The game does not have a linear progression, but nevertheless, it does progress. The quest for more and better stuff takes you into more dangerous environments with new threats. Random events can make the monsters more numerous and/or more monstrous. Horrible-looking screen-hogging bosses lurk in the background, appearing when the player accidentally disturbs them, deliberately summons them, or in some cases just grows too powerful. Defeating these leviathans results in fundamental shifts in gameplay, by giving you access to new materials and in some cases new areas to explore, but also unleashing more horrors and wonders into the world.

The most recent content updates to Terraria are much less geared towards me in particular as a consumer, as they are largely concerned with extending out the “end game” with more challenging content.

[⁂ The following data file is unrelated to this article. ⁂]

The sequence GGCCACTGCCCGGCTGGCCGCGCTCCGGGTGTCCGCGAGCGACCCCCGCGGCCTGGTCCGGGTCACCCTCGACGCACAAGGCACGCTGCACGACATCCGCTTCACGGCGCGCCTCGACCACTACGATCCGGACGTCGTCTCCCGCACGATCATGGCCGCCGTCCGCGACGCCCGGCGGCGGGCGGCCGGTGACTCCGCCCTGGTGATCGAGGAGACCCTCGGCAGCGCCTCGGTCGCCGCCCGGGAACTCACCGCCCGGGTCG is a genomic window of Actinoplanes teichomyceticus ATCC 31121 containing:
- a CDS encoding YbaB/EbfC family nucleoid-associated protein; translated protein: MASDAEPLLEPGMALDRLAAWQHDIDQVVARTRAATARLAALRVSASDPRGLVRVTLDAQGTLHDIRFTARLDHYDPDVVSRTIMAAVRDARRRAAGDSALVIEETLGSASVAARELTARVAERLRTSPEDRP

See, the game is “over” in the sense of there being nothing new under the sun when you had beaten the last boss, achieved the best armor, and built a town or mansion big enough to house all the friendly Non-Player Characters. That’s the point where people who play a game to completion tend to feel like there’s nothing more to do, whereas it’s the point where I feel like I’ve collected all the toys and it’s time to start playing for real. The new updates do add more toys, but they’re mostly focused on creating the equivalent of new challenge stages for people who have beaten everything else: new events to live through, new invasions to fight off, new bosses to summon and beat.

I’m not saying that’s not fun, but it’s not what I’m there for.